AMD's latest Trinity APUs span the range from low-end entry-level parts to powerful quad-core chips, and could give Intel cause to worry.
AMD has formally unveiled its next-generation Accelerated Processing Units (APUs), the Piledriver-based Trinity series, releasing full specifications for two top-end A10 and two mid-range A8 parts, along with a chip each for its A6 and A4 entry-level families.
Starting at the top, the A10-5800K is an unlocked 3.8GHz quad-core part with Turbo Core capabilities that dynamically boost the clock speed to 4.2GHz when only one or two cores are under load. The graphics portion of the chip is handled by a Radeon HD 7660D core, running at 800MHz and boasting 384 stream processors. Despite its 7000-series name, however, the Radeon HD 7660D shares its architecture with the 6000-series with a few tweaks including improved dynamic boost support and compatibility with Eyefinity multi-monitor setups.
The A10-5800K is joined by a slightly cheaper A10-5700, which drops the clock speed to 3.4GHz stock and 4GHz under Turbo Boost conditions. The same Radeon HD 7660D graphics hardware is included on-chip and the full count of 384 stream processors makes it through intact.
In the mid-range, the A8-5600K is an unlocked quad-core 3.6GHz part with Turbo Core boosting the clock speed up to 3.9GHz. As well as a slight clock-speed hit, the graphics hardware gets a more severe cut-down to the Radeon HD 7650D with 256 stream processors running at 760MHz. The A8-5600 completes the mid-range Trinity line-up, featuring the same graphics hardware at the same speed but dropping CPU performance to 3.2GHz and 3.7GHz under Turbo Core.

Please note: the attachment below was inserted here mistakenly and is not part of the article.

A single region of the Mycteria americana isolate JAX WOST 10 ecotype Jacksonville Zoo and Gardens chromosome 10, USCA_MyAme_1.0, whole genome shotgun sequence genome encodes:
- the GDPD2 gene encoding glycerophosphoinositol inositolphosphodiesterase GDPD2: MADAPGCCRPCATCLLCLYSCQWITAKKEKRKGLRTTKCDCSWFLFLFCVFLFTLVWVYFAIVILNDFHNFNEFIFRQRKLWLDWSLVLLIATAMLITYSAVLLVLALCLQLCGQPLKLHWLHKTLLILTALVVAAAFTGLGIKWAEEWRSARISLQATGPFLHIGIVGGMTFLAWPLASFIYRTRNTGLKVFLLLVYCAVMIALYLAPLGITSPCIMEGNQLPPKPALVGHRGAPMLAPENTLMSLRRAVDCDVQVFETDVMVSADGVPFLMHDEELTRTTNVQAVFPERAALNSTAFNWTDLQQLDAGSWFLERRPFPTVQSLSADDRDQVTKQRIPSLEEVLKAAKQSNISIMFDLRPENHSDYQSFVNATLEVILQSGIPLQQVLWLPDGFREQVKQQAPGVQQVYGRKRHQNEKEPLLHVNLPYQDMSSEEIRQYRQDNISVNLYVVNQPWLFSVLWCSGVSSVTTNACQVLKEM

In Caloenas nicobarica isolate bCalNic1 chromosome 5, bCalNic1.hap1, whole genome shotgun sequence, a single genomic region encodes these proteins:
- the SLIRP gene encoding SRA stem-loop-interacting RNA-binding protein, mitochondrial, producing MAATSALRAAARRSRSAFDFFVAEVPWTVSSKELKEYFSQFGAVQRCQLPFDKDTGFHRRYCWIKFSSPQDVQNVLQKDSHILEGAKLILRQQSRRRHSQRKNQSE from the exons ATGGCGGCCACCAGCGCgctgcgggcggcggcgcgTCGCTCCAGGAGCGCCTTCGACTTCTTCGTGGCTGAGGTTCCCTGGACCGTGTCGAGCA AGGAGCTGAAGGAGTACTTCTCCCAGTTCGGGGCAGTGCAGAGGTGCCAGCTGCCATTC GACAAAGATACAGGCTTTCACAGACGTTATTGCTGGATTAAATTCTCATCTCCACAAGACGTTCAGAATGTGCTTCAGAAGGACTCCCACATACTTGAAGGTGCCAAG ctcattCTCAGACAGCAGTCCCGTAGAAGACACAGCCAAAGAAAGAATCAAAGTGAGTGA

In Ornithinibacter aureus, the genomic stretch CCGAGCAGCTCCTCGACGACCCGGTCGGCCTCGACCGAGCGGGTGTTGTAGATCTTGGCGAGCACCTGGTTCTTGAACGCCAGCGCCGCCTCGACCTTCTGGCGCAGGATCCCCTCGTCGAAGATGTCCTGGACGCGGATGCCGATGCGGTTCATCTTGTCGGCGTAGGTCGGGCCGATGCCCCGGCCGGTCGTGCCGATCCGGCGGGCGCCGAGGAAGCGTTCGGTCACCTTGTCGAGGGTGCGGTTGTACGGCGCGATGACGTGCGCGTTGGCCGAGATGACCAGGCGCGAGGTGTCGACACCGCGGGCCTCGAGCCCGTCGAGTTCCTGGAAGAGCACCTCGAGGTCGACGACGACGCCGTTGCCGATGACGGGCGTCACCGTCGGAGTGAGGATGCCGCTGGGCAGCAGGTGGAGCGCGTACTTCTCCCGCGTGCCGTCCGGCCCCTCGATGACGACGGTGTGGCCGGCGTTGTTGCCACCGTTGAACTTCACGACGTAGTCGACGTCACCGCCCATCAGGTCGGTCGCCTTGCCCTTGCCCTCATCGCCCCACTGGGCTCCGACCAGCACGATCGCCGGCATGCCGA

Finally, the entry-level A6-5400K is a dual-core part running at 3.6GHz core and 3.8GHz under Turbo Core conditions. As befits an entry-level part, the graphics portion of the processor has been severely hobbled: officially rated as a Radeon HD 7540D, the GPU has 192 stream processors running at 760MHz. The A4-5300, meanwhile, drops the CPU performance to 3.4GHz and 3.6GHz under Turbo Core, while offering low-end Radeon HD 7480D graphics with 128 stream processors running at 723MHz.
With the new line-up, AMD spans a range of thermal design profiles (TDP) from 65W for its entry-level parts up to 100W for the range-topping A10-5800K. With initial indications showing that AMD's latest creations may outperform similarly-priced Intel chips, the underdog may finally have what it needs to bring the fight to its long-time rival in the lucrative mid-range market.